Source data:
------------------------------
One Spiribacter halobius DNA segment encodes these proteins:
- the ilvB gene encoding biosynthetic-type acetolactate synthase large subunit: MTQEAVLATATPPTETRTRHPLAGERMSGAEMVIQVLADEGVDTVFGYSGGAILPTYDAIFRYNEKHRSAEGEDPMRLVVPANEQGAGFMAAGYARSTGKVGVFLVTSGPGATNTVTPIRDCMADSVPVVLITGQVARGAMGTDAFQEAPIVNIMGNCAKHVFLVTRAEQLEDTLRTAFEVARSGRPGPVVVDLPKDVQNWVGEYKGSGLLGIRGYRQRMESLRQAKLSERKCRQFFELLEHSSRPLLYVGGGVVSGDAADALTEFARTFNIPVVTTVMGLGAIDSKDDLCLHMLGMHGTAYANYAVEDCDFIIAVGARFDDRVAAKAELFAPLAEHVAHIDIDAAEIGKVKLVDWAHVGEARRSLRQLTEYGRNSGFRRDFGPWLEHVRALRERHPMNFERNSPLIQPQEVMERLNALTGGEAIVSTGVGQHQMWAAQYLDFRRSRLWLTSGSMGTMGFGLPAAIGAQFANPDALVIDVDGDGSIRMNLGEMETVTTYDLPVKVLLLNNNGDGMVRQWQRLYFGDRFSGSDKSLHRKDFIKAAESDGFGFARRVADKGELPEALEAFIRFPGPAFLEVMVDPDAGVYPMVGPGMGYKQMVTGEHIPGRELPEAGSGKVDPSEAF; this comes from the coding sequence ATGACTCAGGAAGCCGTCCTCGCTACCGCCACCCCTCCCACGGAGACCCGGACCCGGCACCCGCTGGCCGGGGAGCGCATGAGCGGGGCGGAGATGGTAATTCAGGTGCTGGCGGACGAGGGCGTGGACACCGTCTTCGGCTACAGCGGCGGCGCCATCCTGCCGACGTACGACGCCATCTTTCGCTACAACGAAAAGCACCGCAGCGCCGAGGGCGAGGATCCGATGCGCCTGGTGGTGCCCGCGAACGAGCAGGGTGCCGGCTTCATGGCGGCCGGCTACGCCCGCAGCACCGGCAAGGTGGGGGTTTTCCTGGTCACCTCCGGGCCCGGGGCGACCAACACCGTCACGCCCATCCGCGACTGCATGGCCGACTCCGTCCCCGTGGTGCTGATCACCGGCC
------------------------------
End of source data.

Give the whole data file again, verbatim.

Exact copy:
One Spiribacter halobius DNA segment encodes these proteins:
- the ilvB gene encoding biosynthetic-type acetolactate synthase large subunit: MTQEAVLATATPPTETRTRHPLAGERMSGAEMVIQVLADEGVDTVFGYSGGAILPTYDAIFRYNEKHRSAEGEDPMRLVVPANEQGAGFMAAGYARSTGKVGVFLVTSGPGATNTVTPIRDCMADSVPVVLITGQVARGAMGTDAFQEAPIVNIMGNCAKHVFLVTRAEQLEDTLRTAFEVARSGRPGPVVVDLPKDVQNWVGEYKGSGLLGIRGYRQRMESLRQAKLSERKCRQFFELLEHSSRPLLYVGGGVVSGDAADALTEFARTFNIPVVTTVMGLGAIDSKDDLCLHMLGMHGTAYANYAVEDCDFIIAVGARFDDRVAAKAELFAPLAEHVAHIDIDAAEIGKVKLVDWAHVGEARRSLRQLTEYGRNSGFRRDFGPWLEHVRALRERHPMNFERNSPLIQPQEVMERLNALTGGEAIVSTGVGQHQMWAAQYLDFRRSRLWLTSGSMGTMGFGLPAAIGAQFANPDALVIDVDGDGSIRMNLGEMETVTTYDLPVKVLLLNNNGDGMVRQWQRLYFGDRFSGSDKSLHRKDFIKAAESDGFGFARRVADKGELPEALEAFIRFPGPAFLEVMVDPDAGVYPMVGPGMGYKQMVTGEHIPGRELPEAGSGKVDPSEAF; this comes from the coding sequence ATGACTCAGGAAGCCGTCCTCGCTACCGCCACCCCTCCCACGGAGACCCGGACCCGGCACCCGCTGGCCGGGGAGCGCATGAGCGGGGCGGAGATGGTAATTCAGGTGCTGGCGGACGAGGGCGTGGACACCGTCTTCGGCTACAGCGGCGGCGCCATCCTGCCGACGTACGACGCCATCTTTCGCTACAACGAAAAGCACCGCAGCGCCGAGGGCGAGGATCCGATGCGCCTGGTGGTGCCCGCGAACGAGCAGGGTGCCGGCTTCATGGCGGCCGGCTACGCCCGCAGCACCGGCAAGGTGGGGGTTTTCCTGGTCACCTCCGGGCCCGGGGCGACCAACACCGTCACGCCCATCCGCGACTGCATGGCCGACTCCGTCCCCGTGGTGCTGATCACCGGCC